Important articles on the dangers of sexting and pressures on girls to deliver oral sex

There are two really important and timely articles in this issue. ‘The Sext files’, is straightforward and honest with readers about the risks of sexting. A recent GF survey found one in four readers have sent a sext. Personal stories are told of girls pressured to send sexual images, threats used to get a girl to send more pictures, images being shared with other without consent.

Kids Helpline, the Australian Federal Police, and Cybersmart all agree there is no safe way to sext, as once an image is sent, the sender loses control of it. “Girls can be embarrassed, bullied and socially outcast, which can affect friendships and grades at school, and can also lead to mental health issues”, says Gretchen Martins from Cybersmart. Readers are reminded that if a male pressures them to send a sexual image, this is not the kind of man who respects them, nor someone they can trust. They are also given a rundown of where the law stands in relation to sexting – illegal if under 18, because they cannot legally consent. Taking and distributing images of under-age girls can represent the production

or distribution of child pornography material which can carry a penalty of 15 years. Practical advice is given on what to do if you are asked to send a sext  (“Remember the social and legal consequences and remind yourself that it’s just not worth it.”),  If you’ve sent a sext  (tell a trusted adult), and if you are sent a sext (delete the image, don’t forward, tell trusted adult).

The second significant piece is on the pressure on girls to deliver oral sex. A 2011 study by thefound 37% of Year 10 students and 57% of Yr 12 students had engaged in oral sex. Girls describe an unspoken expectation that they will deliver oral sex when asked. Some describe giving in after multiple requests, even though they don’t enjoy the experience. Jodie, 16, is one of them. She felt used and regretted giving in. “If I’d stood my ground, I would have been better off”, she says. “Whatever the reason, girls seem to be working off the assumption that they need to trade sexual favours to please guys. Girls deserve better than this,” says Girlfriend. Indeed they do and I commend GF for saying so.

Other articles include how to be a good listener (disciplining your mind to really listen, expressing the right body language, when to interact and when to be silent, the right setting, being a shoulder to cry on and what not to say, for example “Why are you being such a drama queen?”).  Then follows how to manage when parents overshare, for example about finances being tight and when parents are separating and how not to get caught in the middle. “They need to remember that you’re their child, not a confidante, and definitely not someone who should be stuck in the middle of their conflict.” Practical advice is given on how to handle a family fight.  Another conflict themed piece is how to survive being ditched by your (so-called) best friend, walking the reader through three steps: grieving, acceptance and forgiveness.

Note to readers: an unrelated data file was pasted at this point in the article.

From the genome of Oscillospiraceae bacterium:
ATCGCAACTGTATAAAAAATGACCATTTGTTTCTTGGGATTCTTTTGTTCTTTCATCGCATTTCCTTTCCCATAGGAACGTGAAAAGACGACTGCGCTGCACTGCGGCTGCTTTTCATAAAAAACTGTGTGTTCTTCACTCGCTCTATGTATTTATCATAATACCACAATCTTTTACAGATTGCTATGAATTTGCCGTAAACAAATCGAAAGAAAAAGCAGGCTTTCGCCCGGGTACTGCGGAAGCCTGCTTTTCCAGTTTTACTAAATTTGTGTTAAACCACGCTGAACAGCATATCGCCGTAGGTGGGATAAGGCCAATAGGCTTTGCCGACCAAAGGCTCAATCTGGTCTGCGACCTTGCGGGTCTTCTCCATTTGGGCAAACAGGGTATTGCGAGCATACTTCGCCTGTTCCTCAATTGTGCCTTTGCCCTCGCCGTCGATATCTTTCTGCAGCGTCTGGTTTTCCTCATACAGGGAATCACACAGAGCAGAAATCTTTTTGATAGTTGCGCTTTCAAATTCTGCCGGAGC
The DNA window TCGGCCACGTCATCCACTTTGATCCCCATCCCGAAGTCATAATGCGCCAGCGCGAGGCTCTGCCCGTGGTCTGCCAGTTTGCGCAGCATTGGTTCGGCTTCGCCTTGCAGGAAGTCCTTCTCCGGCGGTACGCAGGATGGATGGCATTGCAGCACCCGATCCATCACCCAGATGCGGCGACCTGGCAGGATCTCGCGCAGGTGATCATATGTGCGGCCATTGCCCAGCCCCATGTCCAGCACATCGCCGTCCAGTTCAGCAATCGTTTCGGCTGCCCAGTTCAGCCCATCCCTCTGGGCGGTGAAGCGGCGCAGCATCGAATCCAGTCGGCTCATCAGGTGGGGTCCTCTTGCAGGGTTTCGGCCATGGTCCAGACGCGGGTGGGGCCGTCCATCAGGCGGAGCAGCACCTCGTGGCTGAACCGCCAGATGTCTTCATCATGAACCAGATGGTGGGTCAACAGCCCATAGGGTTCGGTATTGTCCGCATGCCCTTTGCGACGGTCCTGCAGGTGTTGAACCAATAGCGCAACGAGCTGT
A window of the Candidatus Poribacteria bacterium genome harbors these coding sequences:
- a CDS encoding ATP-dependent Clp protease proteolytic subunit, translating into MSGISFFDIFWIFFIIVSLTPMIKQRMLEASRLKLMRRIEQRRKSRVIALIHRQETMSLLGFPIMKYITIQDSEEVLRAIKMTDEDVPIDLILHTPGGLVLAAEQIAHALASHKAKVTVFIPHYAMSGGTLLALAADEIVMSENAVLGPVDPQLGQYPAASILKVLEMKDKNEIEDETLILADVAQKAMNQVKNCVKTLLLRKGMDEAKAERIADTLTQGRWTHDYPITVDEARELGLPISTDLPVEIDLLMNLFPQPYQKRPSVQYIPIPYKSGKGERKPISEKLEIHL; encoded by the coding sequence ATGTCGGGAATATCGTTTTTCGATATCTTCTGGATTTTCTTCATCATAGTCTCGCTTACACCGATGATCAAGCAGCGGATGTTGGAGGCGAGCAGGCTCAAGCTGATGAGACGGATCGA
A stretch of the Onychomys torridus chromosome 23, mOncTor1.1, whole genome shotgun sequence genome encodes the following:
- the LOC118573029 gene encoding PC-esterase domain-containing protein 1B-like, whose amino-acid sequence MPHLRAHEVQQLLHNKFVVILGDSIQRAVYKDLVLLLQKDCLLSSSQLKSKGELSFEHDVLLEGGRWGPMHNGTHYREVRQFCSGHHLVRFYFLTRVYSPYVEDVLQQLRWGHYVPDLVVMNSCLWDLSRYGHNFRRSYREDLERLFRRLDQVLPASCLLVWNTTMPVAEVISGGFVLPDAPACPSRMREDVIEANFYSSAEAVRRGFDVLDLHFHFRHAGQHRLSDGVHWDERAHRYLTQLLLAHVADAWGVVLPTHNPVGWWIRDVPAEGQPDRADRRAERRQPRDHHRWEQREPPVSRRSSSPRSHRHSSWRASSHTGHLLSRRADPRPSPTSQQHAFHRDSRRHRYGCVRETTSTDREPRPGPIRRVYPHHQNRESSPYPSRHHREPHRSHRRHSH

‘Your say’ has six reader viewpoints on the teaching of sex ed in schools and whether it’s adequate or not. Views range from too much focus on the biological, not enough on helping young people navigate sexuality, more needed on issues like sexual assault, not enough content relevant to student who identify as gay. “The busy girls guide to being healthy’ contains practical health tips such as not skipping breakfast, healthy snacks, taking study breaks. ‘The importance of standing by your decisions’ helps girls to follow their instincts, or inner voice and not be pressured by others to ignore that inner compass.  Practical tips are given on how to make a decision and stick to it.  “Assertiveness is one of the most important tools for dealing effectively with others. It simply means standing up for yourself, speaking directly and expressing your ideas, wishes and concerns without making excuses or apologising.”  A related piece is about standing up to a boyfriend’s bad behaviour and not accepting excuses or rationalising the behaviour.

That’s about real boyfriends. Then we go to the fake ones, or one, as exemplified in the opening piece.  A shame, as this review could almost have been entirely positive. “I lived the Bieber Girlfriend dream…!” is a crack up.  As I’ve pointed out before, winning the “Justin Bieber Girlfriend experience”, while readers were invited to enter by describing in 25 words or less “Why should YOU be Justin Bieber’s girlfriend?” to win the “Justin Bieber Girlfriend experience”, the competition actually had nothing to do with actually meeting him or being his girlfriend. Claudia Colaneri’s “daydreams about what it would be like to date JB” scored her a visit to Girlfriend HQ with her mum and best friend, with a makeup and photo shoot. The closest she came to Bieber was a “spritz of Justin Bieber’s Girlfriend” perfume and (I love this bit) a life-sized Justin Bieber cut-out in their luxury hotel room. I lived the Bieber dream – by spending the night with my mum and bestie and a cardboard cut out of JB! What a way to spruik perfume. Related is ‘Snuggle up with One Direction’ – a full page ad for linen featuring the band members on it.